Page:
The Appreciative Inquiry approach is beginning to demonstrate to academic staff that there is much that is positive in what they do and in their experiences. It has also provided a context in which they are not being ‘told what is wrong and how to fix it’, but a supportive environment in which to try out ideas.
Queen’s University Belfast’s assessment and feedback project final report
Appreciative Inquiry (AI) is a technique for approaching change in a positive way. It can be used to gain an understanding of the baseline situation you are starting from and as a basis for action planning to move forward building on what you are already doing well. The approach is about focusing on the positive as opposed to identifying “what is wrong and what you need to do to fix it”.
The approach was developed by Cooperrider and Whitney (2005) who devised a 4D cycle of Discovery, Dream, Design and Destiny with your “affirmative topic of choice” at the centre.
The approach is very flexible and non-prescriptive and the timescale and level of formality at each stage of the cycle will vary depending on the topic and organisational context.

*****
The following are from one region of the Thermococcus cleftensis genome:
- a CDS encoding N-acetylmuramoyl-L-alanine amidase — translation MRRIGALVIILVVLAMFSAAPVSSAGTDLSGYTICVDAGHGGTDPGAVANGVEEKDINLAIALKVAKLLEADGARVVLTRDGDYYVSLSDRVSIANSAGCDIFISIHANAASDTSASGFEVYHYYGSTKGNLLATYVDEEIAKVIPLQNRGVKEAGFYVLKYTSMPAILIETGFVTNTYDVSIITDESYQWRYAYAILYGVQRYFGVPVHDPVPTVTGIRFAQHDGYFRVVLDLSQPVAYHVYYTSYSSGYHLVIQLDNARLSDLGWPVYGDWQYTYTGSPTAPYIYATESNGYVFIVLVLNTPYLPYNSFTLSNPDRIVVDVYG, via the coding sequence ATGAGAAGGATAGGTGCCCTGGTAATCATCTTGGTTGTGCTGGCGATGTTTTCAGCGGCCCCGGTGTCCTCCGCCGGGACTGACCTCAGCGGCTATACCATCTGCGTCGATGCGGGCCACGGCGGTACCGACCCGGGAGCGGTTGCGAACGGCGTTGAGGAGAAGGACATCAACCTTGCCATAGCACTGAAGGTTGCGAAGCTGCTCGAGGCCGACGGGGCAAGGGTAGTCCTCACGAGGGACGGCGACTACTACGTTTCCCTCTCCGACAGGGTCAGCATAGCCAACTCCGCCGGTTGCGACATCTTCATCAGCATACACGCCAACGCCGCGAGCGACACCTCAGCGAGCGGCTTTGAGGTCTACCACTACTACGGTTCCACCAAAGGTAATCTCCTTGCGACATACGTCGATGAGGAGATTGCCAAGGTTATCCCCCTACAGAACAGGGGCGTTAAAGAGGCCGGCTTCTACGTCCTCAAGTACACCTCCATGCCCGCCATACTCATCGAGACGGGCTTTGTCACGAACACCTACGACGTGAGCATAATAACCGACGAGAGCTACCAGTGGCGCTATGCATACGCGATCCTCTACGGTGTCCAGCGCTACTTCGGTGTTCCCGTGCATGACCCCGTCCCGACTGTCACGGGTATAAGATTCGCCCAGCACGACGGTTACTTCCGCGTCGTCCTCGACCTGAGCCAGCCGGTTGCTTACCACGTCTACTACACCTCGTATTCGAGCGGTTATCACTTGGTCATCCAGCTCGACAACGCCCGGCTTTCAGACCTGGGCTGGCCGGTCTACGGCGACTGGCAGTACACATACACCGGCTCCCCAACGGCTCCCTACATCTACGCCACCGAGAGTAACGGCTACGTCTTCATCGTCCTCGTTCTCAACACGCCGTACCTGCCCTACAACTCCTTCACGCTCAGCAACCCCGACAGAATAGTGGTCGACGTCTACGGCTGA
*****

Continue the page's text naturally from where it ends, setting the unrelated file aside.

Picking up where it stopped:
To illustrate how the approach worked in practice Queen’s University Belfast has published the appreciative inquiry script that it used in discussions around assessment and feedback practice.
Let’s focus on these positives…Think of a time when you experienced assessment and/or feedback and it was a positive experience. It may not have started that way, but the outcome was positive for you. Discovering what worked well in the past reminds us that we can bring about positive assessment and feedback experiences for ourselves and our students. Building on these capacities envision how you can position yourself to embrace assessment and feedback in a more positive way in the future. Identifying what works, imagine what YOU can do in your modules or the teaching team can undertake to improve assessment and feedback for all.
Queen’s University Belfast’s AI script
Brunel University has developed a novel adaptation of Appreciative Inquiry that it used in reviewing the management of its course information. Brunel saw the value of AI but realised that when reviewing processes, people often find it easiest to start by identifying the negative aspects so it combined AI with the work of Edward de Bono and his Six Thinking Hats.
In Brunel’s AI workshops stakeholders released their negative thoughts at the door by physically writing them down on post-it notes and sticking them to the black hat. This allowed them to see that the negative views were represented whilst preparing them to move forward and embrace AI. Brunel University has developed a toolkit for others wishing to try out the technique.